Marc Trestman could be precisely what Jay Cutler needs | Football | CBC Sports

CFLMarc Trestman could be precisely what Jay Cutler needs

Posted: Wednesday, January 16, 2013 | 02:22 PM

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Seen in 2001 with arguably the greatest NFL player ever, Jerry Rice, Marc Trestman is unlikely be intimidated by the prospect of matching up with the league's top coaches. John G. Mabanglo/Getty Images Seen in 2001 with arguably the greatest NFL player ever, Jerry Rice, Marc Trestman is unlikely be intimidated by the prospect of matching up with the league's top coaches. John G. Mabanglo/Getty Images

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Marc Trestman will give as honest an answer as he can to his players, and leave no doubt as to what is being said, something that just should serve his new team, the Chicago Bears, very well.

A couple of Grey Cups back, in the cold of Edmonton, your correspondent asked Marc Trestman a question about the balancing act his Montreal defence performed that had them always on the edge of taking too many penalties.

"That question was asked yesterday," said the Alouettes' head coach, and for many in that situation it would have put an end to things. Not for him.

"But it's a good question," he added, and then launched into a reasoned, intelligent discussion on winning defensive football delivered while staring right into the eyes of the interrogator as though the discussion were taking place in a Timmy's on Sunday morning before the church crowd rushed in.

This is the type of guy the Chicago Bears have hired as their new on-field boss. He will give as honest an answer as he can to each of his players, and leave no doubt as to what is being said.

Put another way, this could be Jay Cutler's lucky day.

Cutler, he of the immense natural talent, has been the whipping boy in Chicago since coming over from Denver as the quarterback-saviour (2009), and much of that has been of his own making.

Though the Bears have won their share of games, most of the credit has gone to the defence while the offensive attack often left fans at venerable old Soldier Field diving for the safety of the trenches because they couldn't bear to look.

Stats don't always tell the tale for a pivot, but in Cutler's case they are more than revealing.

His interception totals, for example, are darn near frightening - 95 of them in six years as a starter. His passer rating, a number derived from completion percentage, passing yardage, touchdowns and interceptions, has ranged from a so-so 88.1 down to a thoroughly putrid 76.8.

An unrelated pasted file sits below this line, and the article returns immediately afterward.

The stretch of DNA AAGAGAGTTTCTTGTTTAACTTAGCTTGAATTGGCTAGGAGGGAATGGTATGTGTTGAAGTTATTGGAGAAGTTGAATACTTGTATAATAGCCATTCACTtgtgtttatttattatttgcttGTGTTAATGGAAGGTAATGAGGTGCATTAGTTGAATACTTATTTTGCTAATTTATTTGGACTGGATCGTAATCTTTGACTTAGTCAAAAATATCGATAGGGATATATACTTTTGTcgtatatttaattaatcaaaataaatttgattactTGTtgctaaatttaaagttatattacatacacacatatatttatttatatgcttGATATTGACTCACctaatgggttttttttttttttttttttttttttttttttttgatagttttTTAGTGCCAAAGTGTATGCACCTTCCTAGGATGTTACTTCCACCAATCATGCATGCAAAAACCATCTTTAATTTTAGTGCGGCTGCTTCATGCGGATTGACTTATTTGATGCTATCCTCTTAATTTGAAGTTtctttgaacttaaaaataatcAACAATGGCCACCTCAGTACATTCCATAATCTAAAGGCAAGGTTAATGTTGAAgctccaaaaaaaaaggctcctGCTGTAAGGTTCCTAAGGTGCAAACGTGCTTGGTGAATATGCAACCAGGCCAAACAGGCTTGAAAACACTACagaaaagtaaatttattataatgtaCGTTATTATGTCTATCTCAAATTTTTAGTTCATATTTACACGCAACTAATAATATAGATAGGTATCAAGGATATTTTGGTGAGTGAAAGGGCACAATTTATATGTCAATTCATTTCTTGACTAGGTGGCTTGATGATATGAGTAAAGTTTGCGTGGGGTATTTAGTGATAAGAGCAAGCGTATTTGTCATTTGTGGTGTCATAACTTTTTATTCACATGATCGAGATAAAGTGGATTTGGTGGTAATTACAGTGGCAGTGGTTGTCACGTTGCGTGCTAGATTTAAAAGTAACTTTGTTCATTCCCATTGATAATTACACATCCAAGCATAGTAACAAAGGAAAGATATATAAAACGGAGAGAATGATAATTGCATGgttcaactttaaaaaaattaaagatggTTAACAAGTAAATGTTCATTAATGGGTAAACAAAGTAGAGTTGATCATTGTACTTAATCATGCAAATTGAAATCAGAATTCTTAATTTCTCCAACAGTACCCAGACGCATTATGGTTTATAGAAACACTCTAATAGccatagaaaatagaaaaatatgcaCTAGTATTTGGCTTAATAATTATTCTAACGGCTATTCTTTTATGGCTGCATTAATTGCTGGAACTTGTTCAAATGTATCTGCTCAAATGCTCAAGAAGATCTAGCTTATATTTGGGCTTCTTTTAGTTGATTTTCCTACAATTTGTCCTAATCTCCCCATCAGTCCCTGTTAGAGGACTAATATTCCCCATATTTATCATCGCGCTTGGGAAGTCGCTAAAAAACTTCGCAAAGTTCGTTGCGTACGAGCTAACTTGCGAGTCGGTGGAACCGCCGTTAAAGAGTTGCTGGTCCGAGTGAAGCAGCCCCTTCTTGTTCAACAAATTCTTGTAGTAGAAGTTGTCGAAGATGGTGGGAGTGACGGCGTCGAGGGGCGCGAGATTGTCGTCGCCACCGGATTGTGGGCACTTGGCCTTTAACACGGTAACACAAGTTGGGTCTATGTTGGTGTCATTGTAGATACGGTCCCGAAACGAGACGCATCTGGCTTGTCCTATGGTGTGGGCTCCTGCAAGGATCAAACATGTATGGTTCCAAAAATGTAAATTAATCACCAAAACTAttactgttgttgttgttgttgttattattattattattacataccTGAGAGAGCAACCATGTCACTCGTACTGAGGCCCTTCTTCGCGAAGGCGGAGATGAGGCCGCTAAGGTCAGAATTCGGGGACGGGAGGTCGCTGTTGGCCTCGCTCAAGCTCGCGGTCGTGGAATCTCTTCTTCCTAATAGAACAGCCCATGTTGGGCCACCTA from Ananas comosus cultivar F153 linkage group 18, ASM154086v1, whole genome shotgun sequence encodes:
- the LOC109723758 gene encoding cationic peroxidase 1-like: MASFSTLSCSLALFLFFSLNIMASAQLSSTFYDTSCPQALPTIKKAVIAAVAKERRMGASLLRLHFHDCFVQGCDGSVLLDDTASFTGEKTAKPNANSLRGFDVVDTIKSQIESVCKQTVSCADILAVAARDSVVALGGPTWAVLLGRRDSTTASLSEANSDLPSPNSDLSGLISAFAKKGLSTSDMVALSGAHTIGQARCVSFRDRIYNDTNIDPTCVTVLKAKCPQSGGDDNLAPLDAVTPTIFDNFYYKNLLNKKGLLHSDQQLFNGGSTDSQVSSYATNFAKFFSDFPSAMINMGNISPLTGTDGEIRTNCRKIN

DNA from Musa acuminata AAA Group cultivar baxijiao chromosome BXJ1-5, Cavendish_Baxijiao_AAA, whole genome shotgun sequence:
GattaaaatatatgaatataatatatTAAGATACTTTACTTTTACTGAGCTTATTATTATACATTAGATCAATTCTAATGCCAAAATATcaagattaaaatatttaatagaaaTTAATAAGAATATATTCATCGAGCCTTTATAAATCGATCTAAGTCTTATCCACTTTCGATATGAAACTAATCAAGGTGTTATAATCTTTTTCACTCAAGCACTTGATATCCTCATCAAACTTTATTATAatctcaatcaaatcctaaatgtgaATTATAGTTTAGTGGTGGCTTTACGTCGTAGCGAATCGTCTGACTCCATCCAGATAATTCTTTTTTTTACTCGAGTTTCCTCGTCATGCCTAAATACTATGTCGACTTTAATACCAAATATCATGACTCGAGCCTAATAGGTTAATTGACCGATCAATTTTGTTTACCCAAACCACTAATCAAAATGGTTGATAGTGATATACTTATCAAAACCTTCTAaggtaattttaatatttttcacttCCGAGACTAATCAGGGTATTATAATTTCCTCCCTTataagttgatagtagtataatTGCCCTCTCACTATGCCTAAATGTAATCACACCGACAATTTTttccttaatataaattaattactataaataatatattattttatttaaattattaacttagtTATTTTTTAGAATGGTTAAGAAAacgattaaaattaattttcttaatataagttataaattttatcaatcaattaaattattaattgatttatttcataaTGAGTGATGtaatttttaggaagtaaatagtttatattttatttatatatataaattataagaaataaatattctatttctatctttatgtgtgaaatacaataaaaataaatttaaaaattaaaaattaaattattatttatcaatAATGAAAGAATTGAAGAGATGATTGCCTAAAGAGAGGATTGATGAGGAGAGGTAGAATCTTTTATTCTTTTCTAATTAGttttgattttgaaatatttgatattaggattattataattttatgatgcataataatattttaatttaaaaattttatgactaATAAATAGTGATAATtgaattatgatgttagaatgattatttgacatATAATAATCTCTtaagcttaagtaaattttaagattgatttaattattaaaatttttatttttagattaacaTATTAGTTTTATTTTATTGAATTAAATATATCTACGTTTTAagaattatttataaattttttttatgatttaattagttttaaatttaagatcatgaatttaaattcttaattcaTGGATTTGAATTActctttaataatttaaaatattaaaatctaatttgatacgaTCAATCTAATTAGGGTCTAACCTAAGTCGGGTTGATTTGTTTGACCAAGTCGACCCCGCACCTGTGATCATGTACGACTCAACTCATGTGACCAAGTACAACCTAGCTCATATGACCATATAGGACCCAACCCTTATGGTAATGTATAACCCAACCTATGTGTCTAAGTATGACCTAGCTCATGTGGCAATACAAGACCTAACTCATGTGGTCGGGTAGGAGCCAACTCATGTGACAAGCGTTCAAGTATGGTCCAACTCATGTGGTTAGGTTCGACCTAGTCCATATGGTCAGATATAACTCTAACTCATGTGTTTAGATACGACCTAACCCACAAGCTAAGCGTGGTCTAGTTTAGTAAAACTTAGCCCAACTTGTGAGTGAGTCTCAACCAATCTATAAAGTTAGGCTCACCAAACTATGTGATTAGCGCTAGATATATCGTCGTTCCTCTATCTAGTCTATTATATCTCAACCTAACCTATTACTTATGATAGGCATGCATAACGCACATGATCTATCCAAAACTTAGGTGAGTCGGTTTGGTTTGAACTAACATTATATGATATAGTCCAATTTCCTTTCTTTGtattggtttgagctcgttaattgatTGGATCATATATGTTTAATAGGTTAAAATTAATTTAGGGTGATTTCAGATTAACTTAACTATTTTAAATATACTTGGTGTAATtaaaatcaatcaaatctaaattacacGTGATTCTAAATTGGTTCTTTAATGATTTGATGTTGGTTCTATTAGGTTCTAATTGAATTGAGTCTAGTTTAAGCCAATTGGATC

When Cutler looks downfield he seems to have no idea what's happening in front of him or why, can't read his progressions ("'A' didn't work, so let's look at 'B ...") and tends to have far more guts than brains.

Former NFL pupils

Now, it's fair to say the Bears have hardly given him a brilliant receiving corps (other than Brandon Marshall) to work with, but they have been competent most of the time.

Enter Trestman, a man whose resume reeks of success tutoring quarterbacks, starting with Bernie Kosar at the University of Miami in the early 1980s, through Kosar again with the Browns later in the decade.

There was his work with Scott Mitchell in Detroit (his bounce-back season of just under 3,500 yards), with Jake Plummer in Arizona (3,737 yards), and then Rich Gannon as the offensive coordinator in Oakland.

Gannon was merely the NFL's best player in that 2002 campaign.

When Trestman came north five seasons ago to take over the Als (two Grey Cups), he took an aging Anthony Calvillo under his wing and taught the already old dog enough new tricks that it made him a cinch first-ballot Hall of Famer.

Calvillo's QB rating jumped from 95.8 to 107.2 in just a season, and his penchant for interceptions disappeared - in the middle three years AC threw just six, seven and eight picks for a total of just 21.

Cutler has already worked with Trestman a bit as the latter worked off-seasons as a consultant, but he's going to get the full-on Marc from here on.

Bears fans might want to know a few other things about what they're getting:

  • Someone who treats his players like grown men. If you act like one, you keep your job. When he hits players with that disappointed stare, they tend to step back into line.
  • A coach who believes in meticulous preparation, planning each and every step of the way to ensure the team is ready to give everything it has. Watch the way the Bears line up for the national anthem in 2013.
  • Someone who is never intimidated. Lambeau Field in December? Please. Just another hard-working, full-effort day at the office.
  • A coach who never rests on his laurels. After each successful season in Montreal, he would remind the players in training camp that this year's team is not last year's team. Therefore, this year's team has accomplished nothing so get to work.
  • Someone the players will run through hell for, despite working, studying and thinking harder than they ever have.

A Chicago columnist said on Wednesday hiring Marc Trestman was a leap of faith.

No, it wasn't. It was a big, smart step in the right direction.

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